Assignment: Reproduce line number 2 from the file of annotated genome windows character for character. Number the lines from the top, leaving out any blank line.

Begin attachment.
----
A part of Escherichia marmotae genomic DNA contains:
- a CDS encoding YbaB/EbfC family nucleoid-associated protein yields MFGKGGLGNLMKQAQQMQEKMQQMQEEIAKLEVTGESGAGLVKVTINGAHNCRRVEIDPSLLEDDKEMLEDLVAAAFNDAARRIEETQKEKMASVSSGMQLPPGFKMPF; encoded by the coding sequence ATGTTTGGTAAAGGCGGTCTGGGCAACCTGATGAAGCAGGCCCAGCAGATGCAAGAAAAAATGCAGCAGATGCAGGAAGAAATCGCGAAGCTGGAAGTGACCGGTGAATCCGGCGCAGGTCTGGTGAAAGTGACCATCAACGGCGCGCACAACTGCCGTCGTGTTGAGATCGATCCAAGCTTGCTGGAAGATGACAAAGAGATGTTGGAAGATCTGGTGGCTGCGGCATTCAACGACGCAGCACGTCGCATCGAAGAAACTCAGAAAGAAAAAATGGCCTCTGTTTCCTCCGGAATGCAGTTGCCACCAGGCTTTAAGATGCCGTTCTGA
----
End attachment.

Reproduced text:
- a CDS encoding YbaB/EbfC family nucleoid-associated protein yields MFGKGGLGNLMKQAQQMQEKMQQMQEEIAKLEVTGESGAGLVKVTINGAHNCRRVEIDPSLLEDDKEMLEDLVAAAFNDAARRIEETQKEKMASVSSGMQLPPGFKMPF; encoded by the coding sequence ATGTTTGGTAAAGGCGGTCTGGGCAACCTGATGAAGCAGGCCCAGCAGATGCAAGAAAAAATGCAGCAGATGCAGGAAGAAATCGCGAAGCTGGAAGTGACCGGTGAATCCGGCGCAGGTCTGGTGAAAGTGACCATCAACGGCGCGCACAACTGCCGTCGTGTTGAGATCGATCCAAGCTTGCTGGAAGATGACAAAGAGATGTTGGAAGATCTGGTGGCTGCGGCATTCAACGACGCAGCACGTCGCATCGAAGAAACTCAGAAAGAAAAAATGGCCTCTGTTTCCTCCGGAATGCAGTTGCCACCAGGCTTTAAGATGCCGTTCTGA